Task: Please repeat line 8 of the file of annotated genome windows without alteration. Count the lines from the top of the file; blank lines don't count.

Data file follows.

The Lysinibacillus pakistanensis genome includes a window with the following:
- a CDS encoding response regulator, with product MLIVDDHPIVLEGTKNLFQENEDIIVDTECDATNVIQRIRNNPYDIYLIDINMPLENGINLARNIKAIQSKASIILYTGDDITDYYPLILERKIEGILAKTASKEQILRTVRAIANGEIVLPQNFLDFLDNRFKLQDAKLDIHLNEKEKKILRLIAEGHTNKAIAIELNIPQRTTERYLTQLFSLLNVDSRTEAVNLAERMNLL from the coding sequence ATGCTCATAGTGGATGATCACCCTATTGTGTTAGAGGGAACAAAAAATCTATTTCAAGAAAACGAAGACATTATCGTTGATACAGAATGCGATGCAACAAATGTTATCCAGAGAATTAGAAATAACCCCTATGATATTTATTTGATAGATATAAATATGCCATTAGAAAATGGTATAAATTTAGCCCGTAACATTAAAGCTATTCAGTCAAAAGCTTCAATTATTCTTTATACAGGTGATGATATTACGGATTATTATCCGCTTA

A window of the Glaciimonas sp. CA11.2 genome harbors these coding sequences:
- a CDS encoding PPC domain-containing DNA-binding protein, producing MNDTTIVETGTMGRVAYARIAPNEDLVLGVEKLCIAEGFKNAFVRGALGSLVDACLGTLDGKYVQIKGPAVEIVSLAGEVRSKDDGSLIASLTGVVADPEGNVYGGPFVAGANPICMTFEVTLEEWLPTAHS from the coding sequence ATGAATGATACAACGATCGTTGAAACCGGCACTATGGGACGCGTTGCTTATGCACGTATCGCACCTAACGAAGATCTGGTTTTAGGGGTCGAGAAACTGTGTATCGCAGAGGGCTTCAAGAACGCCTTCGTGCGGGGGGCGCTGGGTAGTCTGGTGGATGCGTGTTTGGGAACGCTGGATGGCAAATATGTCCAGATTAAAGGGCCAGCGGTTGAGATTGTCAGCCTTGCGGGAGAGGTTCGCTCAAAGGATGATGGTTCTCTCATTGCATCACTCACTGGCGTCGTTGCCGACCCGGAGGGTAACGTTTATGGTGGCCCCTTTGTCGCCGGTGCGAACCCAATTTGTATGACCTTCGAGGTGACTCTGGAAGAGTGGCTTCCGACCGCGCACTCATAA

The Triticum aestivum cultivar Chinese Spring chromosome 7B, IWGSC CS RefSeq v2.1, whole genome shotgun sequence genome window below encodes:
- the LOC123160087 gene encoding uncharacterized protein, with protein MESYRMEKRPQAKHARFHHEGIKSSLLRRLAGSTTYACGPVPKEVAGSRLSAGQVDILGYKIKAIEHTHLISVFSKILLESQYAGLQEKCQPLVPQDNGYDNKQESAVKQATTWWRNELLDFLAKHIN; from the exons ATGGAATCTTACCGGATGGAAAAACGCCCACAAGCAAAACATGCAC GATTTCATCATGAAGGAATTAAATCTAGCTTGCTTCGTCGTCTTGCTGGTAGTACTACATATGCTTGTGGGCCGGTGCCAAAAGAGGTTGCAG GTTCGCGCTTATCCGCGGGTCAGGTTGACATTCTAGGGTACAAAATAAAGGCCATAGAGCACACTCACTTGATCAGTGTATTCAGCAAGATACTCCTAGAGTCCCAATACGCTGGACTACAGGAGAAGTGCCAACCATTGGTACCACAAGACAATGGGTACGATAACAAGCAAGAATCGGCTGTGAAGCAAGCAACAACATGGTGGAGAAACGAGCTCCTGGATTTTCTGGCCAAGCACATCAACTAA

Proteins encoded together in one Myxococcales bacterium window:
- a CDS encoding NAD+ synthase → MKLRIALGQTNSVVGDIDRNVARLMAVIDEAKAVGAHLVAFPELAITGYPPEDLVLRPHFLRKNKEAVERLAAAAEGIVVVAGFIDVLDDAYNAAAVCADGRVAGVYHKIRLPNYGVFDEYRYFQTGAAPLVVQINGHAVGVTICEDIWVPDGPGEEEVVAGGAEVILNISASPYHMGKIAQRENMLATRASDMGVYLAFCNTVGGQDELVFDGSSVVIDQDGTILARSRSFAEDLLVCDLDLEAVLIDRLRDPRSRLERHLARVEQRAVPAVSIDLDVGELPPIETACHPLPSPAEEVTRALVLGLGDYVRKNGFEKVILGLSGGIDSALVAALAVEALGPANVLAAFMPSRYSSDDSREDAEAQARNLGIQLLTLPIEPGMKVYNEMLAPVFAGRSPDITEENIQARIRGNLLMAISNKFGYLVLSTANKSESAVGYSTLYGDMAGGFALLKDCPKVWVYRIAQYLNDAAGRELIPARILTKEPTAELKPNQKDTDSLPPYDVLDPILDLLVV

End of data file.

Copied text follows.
- a CDS encoding NAD+ synthase → MKLRIALGQTNSVVGDIDRNVARLMAVIDEAKAVGAHLVAFPELAITGYPPEDLVLRPHFLRKNKEAVERLAAAAEGIVVVAGFIDVLDDAYNAAAVCADGRVAGVYHKIRLPNYGVFDEYRYFQTGAAPLVVQINGHAVGVTICEDIWVPDGPGEEEVVAGGAEVILNISASPYHMGKIAQRENMLATRASDMGVYLAFCNTVGGQDELVFDGSSVVIDQDGTILARSRSFAEDLLVCDLDLEAVLIDRLRDPRSRLERHLARVEQRAVPAVSIDLDVGELPPIETACHPLPSPAEEVTRALVLGLGDYVRKNGFEKVILGLSGGIDSALVAALAVEALGPANVLAAFMPSRYSSDDSREDAEAQARNLGIQLLTLPIEPGMKVYNEMLAPVFAGRSPDITEENIQARIRGNLLMAISNKFGYLVLSTANKSESAVGYSTLYGDMAGGFALLKDCPKVWVYRIAQYLNDAAGRELIPARILTKEPTAELKPNQKDTDSLPPYDVLDPILDLLVV